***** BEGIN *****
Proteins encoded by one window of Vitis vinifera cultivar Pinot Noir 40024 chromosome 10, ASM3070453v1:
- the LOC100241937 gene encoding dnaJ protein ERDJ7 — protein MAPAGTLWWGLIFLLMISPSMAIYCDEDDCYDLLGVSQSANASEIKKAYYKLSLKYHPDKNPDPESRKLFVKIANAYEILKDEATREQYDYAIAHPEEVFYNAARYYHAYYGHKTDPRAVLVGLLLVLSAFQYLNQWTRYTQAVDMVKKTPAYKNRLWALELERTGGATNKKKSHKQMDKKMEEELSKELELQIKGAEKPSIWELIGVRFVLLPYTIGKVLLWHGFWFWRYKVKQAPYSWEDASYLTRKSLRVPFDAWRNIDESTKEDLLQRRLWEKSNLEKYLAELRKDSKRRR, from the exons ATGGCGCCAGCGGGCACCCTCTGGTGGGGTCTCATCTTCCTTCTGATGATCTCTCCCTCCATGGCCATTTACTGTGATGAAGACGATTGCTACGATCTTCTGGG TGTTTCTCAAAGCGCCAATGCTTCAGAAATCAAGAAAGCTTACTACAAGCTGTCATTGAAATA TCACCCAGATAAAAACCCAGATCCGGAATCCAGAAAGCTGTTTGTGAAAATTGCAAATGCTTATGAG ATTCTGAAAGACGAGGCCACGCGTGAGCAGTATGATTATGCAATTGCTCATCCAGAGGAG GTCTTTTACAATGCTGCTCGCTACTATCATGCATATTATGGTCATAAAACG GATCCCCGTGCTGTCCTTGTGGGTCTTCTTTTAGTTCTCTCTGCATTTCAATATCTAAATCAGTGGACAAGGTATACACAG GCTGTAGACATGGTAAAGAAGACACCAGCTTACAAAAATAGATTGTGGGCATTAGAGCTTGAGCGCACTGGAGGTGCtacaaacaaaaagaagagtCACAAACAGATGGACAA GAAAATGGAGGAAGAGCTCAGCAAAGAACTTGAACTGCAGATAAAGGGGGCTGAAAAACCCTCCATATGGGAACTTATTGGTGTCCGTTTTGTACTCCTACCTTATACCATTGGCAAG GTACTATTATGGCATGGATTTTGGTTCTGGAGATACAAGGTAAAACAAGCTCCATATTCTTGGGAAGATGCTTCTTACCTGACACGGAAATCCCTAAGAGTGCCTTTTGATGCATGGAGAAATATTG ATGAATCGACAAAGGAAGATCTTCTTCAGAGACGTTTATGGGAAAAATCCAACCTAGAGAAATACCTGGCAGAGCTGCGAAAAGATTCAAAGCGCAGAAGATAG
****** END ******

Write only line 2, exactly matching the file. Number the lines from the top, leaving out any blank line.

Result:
- the LOC100241937 gene encoding dnaJ protein ERDJ7 — protein MAPAGTLWWGLIFLLMISPSMAIYCDEDDCYDLLGVSQSANASEIKKAYYKLSLKYHPDKNPDPESRKLFVKIANAYEILKDEATREQYDYAIAHPEEVFYNAARYYHAYYGHKTDPRAVLVGLLLVLSAFQYLNQWTRYTQAVDMVKKTPAYKNRLWALELERTGGATNKKKSHKQMDKKMEEELSKELELQIKGAEKPSIWELIGVRFVLLPYTIGKVLLWHGFWFWRYKVKQAPYSWEDASYLTRKSLRVPFDAWRNIDESTKEDLLQRRLWEKSNLEKYLAELRKDSKRRR, from the exons ATGGCGCCAGCGGGCACCCTCTGGTGGGGTCTCATCTTCCTTCTGATGATCTCTCCCTCCATGGCCATTTACTGTGATGAAGACGATTGCTACGATCTTCTGGG TGTTTCTCAAAGCGCCAATGCTTCAGAAATCAAGAAAGCTTACTACAAGCTGTCATTGAAATA TCACCCAGATAAAAACCCAGATCCGGAATCCAGAAAGCTGTTTGTGAAAATTGCAAATGCTTATGAG ATTCTGAAAGACGAGGCCACGCGTGAGCAGTATGATTATGCAATTGCTCATCCAGAGGAG GTCTTTTACAATGCTGCTCGCTACTATCATGCATATTATGGTCATAAAACG GATCCCCGTGCTGTCCTTGTGGGTCTTCTTTTAGTTCTCTCTGCATTTCAATATCTAAATCAGTGGACAAGGTATACACAG GCTGTAGACATGGTAAAGAAGACACCAGCTTACAAAAATAGATTGTGGGCATTAGAGCTTGAGCGCACTGGAGGTGCtacaaacaaaaagaagagtCACAAACAGATGGACAA GAAAATGGAGGAAGAGCTCAGCAAAGAACTTGAACTGCAGATAAAGGGGGCTGAAAAACCCTCCATATGGGAACTTATTGGTGTCCGTTTTGTACTCCTACCTTATACCATTGGCAAG GTACTATTATGGCATGGATTTTGGTTCTGGAGATACAAGGTAAAACAAGCTCCATATTCTTGGGAAGATGCTTCTTACCTGACACGGAAATCCCTAAGAGTGCCTTTTGATGCATGGAGAAATATTG ATGAATCGACAAAGGAAGATCTTCTTCAGAGACGTTTATGGGAAAAATCCAACCTAGAGAAATACCTGGCAGAGCTGCGAAAAGATTCAAAGCGCAGAAGATAG